John had a tumor sitting just above his kidney, and the neuroblastoma had also spread to his bone marrow. His first test results showed it had infiltrated his marrow to 90 percent.
“It was terrifying to get those results,” Shelly said.
Within a few days of diagnosis, John had started his treatment. Neuroblastoma is curable if the child’s body responds to treatment. John would have six rounds of chemotherapy, surgery, possibly radiation therapy, a stem cell transplant, transfusions and oral treatments. If all of that works and later tests show no evidence of disease, he’ll move into the monitoring stage, where he’ll be tested periodically for the rest of his life.
So far, John has finished three of six rounds of chemo, and his body has been responding. After just two rounds, his bone marrow test was down to 5 percent occurrence. Now there’s no evidence of the disease left except for the tumor. The Gegen family is hoping he’ll have surgery to remove the tumor sometime in early- to mid-July.
“He hasn’t had any bumps in the road,” Jon said.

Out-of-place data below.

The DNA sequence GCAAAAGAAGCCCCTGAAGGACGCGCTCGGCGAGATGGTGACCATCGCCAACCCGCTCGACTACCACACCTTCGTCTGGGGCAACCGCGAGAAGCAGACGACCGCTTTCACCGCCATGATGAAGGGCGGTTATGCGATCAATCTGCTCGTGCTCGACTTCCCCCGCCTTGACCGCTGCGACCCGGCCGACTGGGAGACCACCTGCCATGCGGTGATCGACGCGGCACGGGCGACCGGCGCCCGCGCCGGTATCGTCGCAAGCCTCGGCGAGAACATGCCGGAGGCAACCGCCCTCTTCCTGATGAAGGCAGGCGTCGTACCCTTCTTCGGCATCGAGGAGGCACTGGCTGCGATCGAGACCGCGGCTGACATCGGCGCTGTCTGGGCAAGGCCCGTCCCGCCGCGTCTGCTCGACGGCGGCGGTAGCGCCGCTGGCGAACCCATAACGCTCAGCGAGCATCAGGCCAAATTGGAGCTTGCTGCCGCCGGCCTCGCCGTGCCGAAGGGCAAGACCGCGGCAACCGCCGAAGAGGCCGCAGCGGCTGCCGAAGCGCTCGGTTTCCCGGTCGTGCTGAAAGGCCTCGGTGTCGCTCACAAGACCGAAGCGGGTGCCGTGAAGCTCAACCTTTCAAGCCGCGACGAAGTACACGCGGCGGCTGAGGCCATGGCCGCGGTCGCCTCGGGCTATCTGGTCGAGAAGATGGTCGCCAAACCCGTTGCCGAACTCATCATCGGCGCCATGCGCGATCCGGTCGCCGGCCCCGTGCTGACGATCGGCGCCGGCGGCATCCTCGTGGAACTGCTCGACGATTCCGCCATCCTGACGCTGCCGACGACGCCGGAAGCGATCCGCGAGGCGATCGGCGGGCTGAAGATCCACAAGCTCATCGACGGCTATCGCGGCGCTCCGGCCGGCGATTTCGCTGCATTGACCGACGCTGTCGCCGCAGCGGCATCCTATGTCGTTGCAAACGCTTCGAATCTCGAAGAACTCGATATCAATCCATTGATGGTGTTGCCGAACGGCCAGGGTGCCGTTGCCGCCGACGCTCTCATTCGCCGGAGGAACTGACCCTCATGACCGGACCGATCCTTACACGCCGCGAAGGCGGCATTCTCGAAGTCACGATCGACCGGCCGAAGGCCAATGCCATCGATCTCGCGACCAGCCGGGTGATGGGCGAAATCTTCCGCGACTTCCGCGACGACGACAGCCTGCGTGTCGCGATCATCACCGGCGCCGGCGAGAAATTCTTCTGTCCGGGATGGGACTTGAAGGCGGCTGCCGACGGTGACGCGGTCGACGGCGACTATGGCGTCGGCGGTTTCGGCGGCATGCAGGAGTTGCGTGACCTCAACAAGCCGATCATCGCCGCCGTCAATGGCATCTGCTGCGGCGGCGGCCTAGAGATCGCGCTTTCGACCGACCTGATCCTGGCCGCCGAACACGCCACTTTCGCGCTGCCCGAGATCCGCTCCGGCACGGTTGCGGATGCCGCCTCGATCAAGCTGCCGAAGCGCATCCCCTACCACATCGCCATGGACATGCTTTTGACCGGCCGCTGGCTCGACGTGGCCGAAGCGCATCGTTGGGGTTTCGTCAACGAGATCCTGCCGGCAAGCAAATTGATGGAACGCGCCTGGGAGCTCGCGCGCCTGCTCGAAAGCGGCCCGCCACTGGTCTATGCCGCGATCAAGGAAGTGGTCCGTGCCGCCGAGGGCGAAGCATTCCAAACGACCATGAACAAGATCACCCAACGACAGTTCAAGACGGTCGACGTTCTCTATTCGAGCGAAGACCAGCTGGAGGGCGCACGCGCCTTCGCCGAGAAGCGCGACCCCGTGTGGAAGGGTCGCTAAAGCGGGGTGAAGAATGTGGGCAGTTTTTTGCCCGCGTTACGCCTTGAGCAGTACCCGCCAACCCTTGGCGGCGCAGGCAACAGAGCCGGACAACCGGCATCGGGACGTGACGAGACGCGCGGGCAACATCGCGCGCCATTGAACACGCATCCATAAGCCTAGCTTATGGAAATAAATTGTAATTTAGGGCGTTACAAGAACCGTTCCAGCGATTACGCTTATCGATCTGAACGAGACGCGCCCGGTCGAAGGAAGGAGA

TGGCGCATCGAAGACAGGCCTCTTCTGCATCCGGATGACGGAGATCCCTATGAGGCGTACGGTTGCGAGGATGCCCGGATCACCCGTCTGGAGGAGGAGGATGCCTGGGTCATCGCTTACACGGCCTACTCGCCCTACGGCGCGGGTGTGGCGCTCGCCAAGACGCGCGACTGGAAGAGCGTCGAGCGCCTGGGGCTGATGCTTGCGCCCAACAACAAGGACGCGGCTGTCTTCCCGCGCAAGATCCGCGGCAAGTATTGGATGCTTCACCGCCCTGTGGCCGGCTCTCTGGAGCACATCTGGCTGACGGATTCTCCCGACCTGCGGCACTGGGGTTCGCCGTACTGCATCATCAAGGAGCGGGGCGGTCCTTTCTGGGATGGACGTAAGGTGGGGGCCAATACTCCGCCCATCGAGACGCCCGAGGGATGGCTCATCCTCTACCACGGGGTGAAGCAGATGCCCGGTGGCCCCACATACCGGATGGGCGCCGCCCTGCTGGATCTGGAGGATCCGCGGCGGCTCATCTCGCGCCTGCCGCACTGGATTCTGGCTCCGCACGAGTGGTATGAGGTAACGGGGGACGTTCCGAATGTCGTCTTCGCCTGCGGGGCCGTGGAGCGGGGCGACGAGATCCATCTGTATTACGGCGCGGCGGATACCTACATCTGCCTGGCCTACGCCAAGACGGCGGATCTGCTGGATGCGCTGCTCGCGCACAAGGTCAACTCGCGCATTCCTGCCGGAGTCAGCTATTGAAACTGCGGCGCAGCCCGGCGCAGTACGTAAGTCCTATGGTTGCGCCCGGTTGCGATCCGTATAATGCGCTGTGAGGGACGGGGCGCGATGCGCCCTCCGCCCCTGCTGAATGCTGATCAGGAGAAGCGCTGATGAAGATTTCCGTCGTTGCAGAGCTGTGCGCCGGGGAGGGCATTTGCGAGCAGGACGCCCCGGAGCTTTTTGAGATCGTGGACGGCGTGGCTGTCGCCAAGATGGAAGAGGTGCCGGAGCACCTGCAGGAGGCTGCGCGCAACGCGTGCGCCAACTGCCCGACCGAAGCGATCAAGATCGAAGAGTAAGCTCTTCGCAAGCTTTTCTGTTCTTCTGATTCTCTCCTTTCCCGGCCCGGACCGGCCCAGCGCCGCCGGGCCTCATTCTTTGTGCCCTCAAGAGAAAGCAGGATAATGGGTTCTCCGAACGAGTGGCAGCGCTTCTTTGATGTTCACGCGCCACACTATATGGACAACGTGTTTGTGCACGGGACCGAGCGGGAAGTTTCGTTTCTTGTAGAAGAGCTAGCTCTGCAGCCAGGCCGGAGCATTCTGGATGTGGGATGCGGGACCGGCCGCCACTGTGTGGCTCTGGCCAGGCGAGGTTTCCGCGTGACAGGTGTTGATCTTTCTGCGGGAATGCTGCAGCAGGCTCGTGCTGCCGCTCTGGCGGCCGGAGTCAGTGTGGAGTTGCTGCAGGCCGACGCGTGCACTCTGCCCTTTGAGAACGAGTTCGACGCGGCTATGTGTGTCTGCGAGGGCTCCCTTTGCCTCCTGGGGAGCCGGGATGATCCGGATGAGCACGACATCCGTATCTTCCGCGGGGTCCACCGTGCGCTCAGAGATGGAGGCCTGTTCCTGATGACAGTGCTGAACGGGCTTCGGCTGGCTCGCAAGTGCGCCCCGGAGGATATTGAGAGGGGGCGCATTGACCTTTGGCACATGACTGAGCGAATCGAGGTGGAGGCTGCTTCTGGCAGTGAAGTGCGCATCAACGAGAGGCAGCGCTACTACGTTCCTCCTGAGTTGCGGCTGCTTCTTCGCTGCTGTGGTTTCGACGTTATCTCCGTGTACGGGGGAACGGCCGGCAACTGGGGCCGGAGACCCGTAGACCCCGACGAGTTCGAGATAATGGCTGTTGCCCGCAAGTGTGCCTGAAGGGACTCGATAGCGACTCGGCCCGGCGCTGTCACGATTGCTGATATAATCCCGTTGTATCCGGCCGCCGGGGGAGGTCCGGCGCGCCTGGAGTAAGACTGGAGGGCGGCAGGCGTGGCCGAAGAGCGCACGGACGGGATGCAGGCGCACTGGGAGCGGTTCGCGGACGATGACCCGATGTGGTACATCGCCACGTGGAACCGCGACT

An outpouring of support
On Saturday afternoon, a friend knocked on the Gegen door to drop off some food for the family. It was an unexpected house call, and not the first. Support has flooded in not only from friends and family, but from neighbors; classmates of the older boys, Jeffery and Michael; and even complete strangers.
The Team John T-shirt got started by Pete and Michelle Zak and Nine Eagles. More than 1,000 shirts have been sold, Jon said, and are being worn in Hastings, Lakeville, Eagan and southwest Minnesota.
“They’re all over the place,” Jon said.
There are blue and gold bracelets that say “Team John” on them. People offer to help get Jeffery and Michael to school and lacrosse practices. Jon’s and Shelly’s parents have stepped in to look after the home while Jon and Shelly are away at work or the hospital. The neighborhood collected money to help the Gegens pay medical bills. The school district provided the family with iPads so they could have contact between the hospital and home through Skype. Hastings Hockey Boosters and lacrosse clubs have helped. Well-wishers send cards with John’s favorite treats to the hospital when he’s in treatment.